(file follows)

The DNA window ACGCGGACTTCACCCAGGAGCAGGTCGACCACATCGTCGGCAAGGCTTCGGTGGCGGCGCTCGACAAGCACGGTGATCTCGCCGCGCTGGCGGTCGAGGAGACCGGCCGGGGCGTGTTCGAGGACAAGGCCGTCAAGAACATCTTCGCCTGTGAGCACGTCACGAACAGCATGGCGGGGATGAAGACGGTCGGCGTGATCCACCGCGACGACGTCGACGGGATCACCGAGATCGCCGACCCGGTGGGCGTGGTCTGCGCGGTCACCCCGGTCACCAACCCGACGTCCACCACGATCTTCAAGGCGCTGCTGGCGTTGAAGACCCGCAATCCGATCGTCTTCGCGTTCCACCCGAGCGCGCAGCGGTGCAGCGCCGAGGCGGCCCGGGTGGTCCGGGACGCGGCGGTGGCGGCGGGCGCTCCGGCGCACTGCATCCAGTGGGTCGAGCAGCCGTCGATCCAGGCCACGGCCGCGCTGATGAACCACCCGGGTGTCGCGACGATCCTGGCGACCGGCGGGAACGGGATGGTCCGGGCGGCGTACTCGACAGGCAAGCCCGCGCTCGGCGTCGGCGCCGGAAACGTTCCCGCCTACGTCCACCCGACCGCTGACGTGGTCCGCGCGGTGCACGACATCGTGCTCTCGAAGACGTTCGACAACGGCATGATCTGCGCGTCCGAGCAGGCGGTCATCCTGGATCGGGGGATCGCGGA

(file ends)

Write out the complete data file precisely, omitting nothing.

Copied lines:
The DNA window ACGCGGACTTCACCCAGGAGCAGGTCGACCACATCGTCGGCAAGGCTTCGGTGGCGGCGCTCGACAAGCACGGTGATCTCGCCGCGCTGGCGGTCGAGGAGACCGGCCGGGGCGTGTTCGAGGACAAGGCCGTCAAGAACATCTTCGCCTGTGAGCACGTCACGAACAGCATGGCGGGGATGAAGACGGTCGGCGTGATCCACCGCGACGACGTCGACGGGATCACCGAGATCGCCGACCCGGTGGGCGTGGTCTGCGCGGTCACCCCGGTCACCAACCCGACGTCCACCACGATCTTCAAGGCGCTGCTGGCGTTGAAGACCCGCAATCCGATCGTCTTCGCGTTCCACCCGAGCGCGCAGCGGTGCAGCGCCGAGGCGGCCCGGGTGGTCCGGGACGCGGCGGTGGCGGCGGGCGCTCCGGCGCACTGCATCCAGTGGGTCGAGCAGCCGTCGATCCAGGCCACGGCCGCGCTGATGAACCACCCGGGTGTCGCGACGATCCTGGCGACCGGCGGGAACGGGATGGTCCGGGCGGCGTACTCGACAGGCAAGCCCGCGCTCGGCGTCGGCGCCGGAAACGTTCCCGCCTACGTCCACCCGACCGCTGACGTGGTCCGCGCGGTGCACGACATCGTGCTCTCGAAGACGTTCGACAACGGCATGATCTGCGCGTCCGAGCAGGCGGTCATCCTGGATCGGGGGATCGCGGA